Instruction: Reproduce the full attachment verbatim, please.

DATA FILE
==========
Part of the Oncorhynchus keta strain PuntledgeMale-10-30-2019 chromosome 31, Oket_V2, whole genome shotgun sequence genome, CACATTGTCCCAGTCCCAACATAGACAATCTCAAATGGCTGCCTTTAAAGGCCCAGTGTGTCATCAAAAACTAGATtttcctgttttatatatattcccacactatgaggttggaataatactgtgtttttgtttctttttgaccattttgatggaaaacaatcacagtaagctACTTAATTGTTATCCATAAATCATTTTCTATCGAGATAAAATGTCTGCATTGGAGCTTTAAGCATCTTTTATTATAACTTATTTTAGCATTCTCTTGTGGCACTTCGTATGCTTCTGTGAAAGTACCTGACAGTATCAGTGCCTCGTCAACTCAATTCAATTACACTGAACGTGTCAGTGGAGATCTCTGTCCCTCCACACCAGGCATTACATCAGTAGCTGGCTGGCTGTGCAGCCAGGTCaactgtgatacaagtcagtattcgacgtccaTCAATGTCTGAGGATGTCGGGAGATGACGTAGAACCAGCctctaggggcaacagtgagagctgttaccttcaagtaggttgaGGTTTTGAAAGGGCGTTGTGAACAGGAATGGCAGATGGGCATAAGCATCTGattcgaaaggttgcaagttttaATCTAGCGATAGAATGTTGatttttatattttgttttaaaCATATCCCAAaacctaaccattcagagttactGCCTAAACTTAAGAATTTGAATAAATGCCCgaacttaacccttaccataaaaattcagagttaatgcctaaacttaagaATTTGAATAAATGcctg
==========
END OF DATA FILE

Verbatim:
Part of the Oncorhynchus keta strain PuntledgeMale-10-30-2019 chromosome 31, Oket_V2, whole genome shotgun sequence genome, CACATTGTCCCAGTCCCAACATAGACAATCTCAAATGGCTGCCTTTAAAGGCCCAGTGTGTCATCAAAAACTAGATtttcctgttttatatatattcccacactatgaggttggaataatactgtgtttttgtttctttttgaccattttgatggaaaacaatcacagtaagctACTTAATTGTTATCCATAAATCATTTTCTATCGAGATAAAATGTCTGCATTGGAGCTTTAAGCATCTTTTATTATAACTTATTTTAGCATTCTCTTGTGGCACTTCGTATGCTTCTGTGAAAGTACCTGACAGTATCAGTGCCTCGTCAACTCAATTCAATTACACTGAACGTGTCAGTGGAGATCTCTGTCCCTCCACACCAGGCATTACATCAGTAGCTGGCTGGCTGTGCAGCCAGGTCaactgtgatacaagtcagtattcgacgtccaTCAATGTCTGAGGATGTCGGGAGATGACGTAGAACCAGCctctaggggcaacagtgagagctgttaccttcaagtaggttgaGGTTTTGAAAGGGCGTTGTGAACAGGAATGGCAGATGGGCATAAGCATCTGattcgaaaggttgcaagttttaATCTAGCGATAGAATGTTGatttttatattttgttttaaaCATATCCCAAaacctaaccattcagagttactGCCTAAACTTAAGAATTTGAATAAATGCCCgaacttaacccttaccataaaaattcagagttaatgcctaaacttaagaATTTGAATAAATGcctg